A high blood sugar level in a cat may or may not be caused by a medical condition. We need to assess the severity of the blood sugar rise and determine if it may be medically significant. For many of the cats I see in my clinic, they will have a blood sugar rise due to the stress of being in the vets, rather than any medical condition.
When high glucose levels are caused by a medical issue in cats, diabetes would be the most common one we see. However, these cats will have other symptoms. Certainly, an elevation in blood sugar is something that we should always take a closer look at.
Overview of high blood sugar in cats: how does it impact my cat?
Firstly, we need to be cautious when jumping to conclusions. A mild increase in blood sugar levels in an otherwise well cat, is probably just a stress response. These cats won’t have any signs of persistently elevated blood sugar and should not have glucose in their urine.
When high sugar levels are caused by a medical issue such as diabetes, this will have a profound effect on our cats and their quality of life.
Severity of high blood sugar in cats (with chart) (1)
Sugar level Comment Treatments
80-120mg/dl Normal None
120-400mg/dl High May or may not be needed
>400mg/dl Very high Treatment for diabetes may be required
What are the causes of high blood sugar in cats?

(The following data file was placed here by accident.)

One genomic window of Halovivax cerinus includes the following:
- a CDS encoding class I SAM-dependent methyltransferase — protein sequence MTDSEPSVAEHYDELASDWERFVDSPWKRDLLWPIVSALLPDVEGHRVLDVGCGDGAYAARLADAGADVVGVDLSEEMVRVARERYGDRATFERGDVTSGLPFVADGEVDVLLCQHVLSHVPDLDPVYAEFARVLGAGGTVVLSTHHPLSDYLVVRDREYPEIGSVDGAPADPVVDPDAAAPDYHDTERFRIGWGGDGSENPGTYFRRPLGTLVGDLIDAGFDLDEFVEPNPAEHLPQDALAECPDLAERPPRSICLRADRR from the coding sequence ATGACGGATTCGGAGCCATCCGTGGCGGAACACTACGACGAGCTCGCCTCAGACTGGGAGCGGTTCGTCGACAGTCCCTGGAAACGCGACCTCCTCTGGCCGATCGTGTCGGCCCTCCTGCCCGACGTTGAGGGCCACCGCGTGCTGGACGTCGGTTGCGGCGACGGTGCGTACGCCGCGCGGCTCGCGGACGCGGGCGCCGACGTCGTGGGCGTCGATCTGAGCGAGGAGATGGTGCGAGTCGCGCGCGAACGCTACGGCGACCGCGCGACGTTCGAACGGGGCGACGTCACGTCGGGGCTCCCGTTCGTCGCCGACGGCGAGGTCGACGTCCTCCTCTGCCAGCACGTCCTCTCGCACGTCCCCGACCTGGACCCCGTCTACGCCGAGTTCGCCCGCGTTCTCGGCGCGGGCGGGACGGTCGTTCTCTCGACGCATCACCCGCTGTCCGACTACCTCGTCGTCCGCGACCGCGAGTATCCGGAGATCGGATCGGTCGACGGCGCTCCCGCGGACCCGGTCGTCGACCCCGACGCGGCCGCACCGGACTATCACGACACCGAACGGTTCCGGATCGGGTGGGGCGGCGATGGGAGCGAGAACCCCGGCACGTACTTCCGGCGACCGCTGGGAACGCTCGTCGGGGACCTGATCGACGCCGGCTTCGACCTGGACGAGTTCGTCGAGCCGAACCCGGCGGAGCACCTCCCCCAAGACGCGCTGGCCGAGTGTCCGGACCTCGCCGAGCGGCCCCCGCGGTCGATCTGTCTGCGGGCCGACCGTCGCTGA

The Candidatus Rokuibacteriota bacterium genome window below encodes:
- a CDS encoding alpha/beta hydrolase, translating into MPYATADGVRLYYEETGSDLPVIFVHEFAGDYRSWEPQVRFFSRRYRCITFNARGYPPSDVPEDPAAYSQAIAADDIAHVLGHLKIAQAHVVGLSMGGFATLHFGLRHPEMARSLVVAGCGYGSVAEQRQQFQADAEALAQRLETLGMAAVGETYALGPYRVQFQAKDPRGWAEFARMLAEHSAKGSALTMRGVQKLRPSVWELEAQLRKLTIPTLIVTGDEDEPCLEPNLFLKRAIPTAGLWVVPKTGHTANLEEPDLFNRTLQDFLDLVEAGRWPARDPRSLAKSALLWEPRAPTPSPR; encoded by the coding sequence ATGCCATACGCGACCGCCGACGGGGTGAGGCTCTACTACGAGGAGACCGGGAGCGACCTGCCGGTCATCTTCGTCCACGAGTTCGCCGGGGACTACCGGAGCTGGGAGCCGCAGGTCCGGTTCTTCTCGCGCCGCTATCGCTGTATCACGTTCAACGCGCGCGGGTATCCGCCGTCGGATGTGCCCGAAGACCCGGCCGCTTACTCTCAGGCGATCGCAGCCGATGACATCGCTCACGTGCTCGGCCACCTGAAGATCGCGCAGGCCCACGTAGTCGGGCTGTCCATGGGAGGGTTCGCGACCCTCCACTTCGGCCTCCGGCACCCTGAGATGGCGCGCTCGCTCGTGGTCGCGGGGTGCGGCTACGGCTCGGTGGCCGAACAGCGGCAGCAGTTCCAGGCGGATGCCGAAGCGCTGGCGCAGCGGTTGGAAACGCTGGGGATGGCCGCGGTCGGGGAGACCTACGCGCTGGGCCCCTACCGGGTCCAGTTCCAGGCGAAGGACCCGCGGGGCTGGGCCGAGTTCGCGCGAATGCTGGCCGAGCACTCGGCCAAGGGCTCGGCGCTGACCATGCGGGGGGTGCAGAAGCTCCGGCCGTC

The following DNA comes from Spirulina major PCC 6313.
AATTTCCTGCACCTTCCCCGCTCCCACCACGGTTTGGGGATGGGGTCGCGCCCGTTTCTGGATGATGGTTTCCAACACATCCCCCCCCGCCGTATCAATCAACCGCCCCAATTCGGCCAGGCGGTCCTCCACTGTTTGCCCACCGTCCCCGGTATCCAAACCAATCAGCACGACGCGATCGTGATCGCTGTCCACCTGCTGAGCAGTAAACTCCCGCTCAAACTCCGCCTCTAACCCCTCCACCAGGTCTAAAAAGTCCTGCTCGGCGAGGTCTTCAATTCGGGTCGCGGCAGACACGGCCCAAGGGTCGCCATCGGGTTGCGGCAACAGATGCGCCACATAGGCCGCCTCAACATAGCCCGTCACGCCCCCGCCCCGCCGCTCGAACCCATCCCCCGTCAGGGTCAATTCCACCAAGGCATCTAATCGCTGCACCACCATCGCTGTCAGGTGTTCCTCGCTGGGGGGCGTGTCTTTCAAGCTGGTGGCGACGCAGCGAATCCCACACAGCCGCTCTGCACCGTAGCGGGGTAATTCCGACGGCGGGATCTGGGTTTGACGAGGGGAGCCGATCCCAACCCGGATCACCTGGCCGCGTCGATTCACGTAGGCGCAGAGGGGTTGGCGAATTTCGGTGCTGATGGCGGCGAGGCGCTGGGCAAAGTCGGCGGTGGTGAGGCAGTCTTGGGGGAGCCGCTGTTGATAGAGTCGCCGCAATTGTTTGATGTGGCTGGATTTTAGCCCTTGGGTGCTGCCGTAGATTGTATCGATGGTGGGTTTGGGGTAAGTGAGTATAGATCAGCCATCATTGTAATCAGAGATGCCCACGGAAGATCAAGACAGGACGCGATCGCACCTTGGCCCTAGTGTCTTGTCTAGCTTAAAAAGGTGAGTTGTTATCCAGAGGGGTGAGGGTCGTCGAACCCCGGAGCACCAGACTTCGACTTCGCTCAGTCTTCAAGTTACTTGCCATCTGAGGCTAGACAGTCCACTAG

When a cat is very stressed, for example, after being transported to the vets or when being handled for a blood sample, temporary glucose spikes are not uncommon. They occur alongside spikes in adrenaline and lactate (2). It is likely that the lactate released triggers new sugar to be formed and released into the blood, in readiness for a fight or flight response. For most cats, glucose levels return to normal within 90 minutes.
Signs of stress can include tail wagging, hiding away, trying to run away and ‘freezing’. Some cats also purr as they try to self-soothe. It is not always easy to spot when a cat is stressed and signs can be subtle.
A recent high calorie meal
It is no surprise that eating will cause sugars to be circulating in the blood. If a cat eats prior to a blood test, levels can rise as high as 300mg/dl. This is why we need to take a fasted blood sample when measuring blood glucose levels. When sugar spikes are mild and temporary, there is no need for treatment as this is a normal physiological response. The cat will have normal Fructosamine levels (a blood test to measure the average blood levels over the previous few weeks) and should not have glucose in their urine.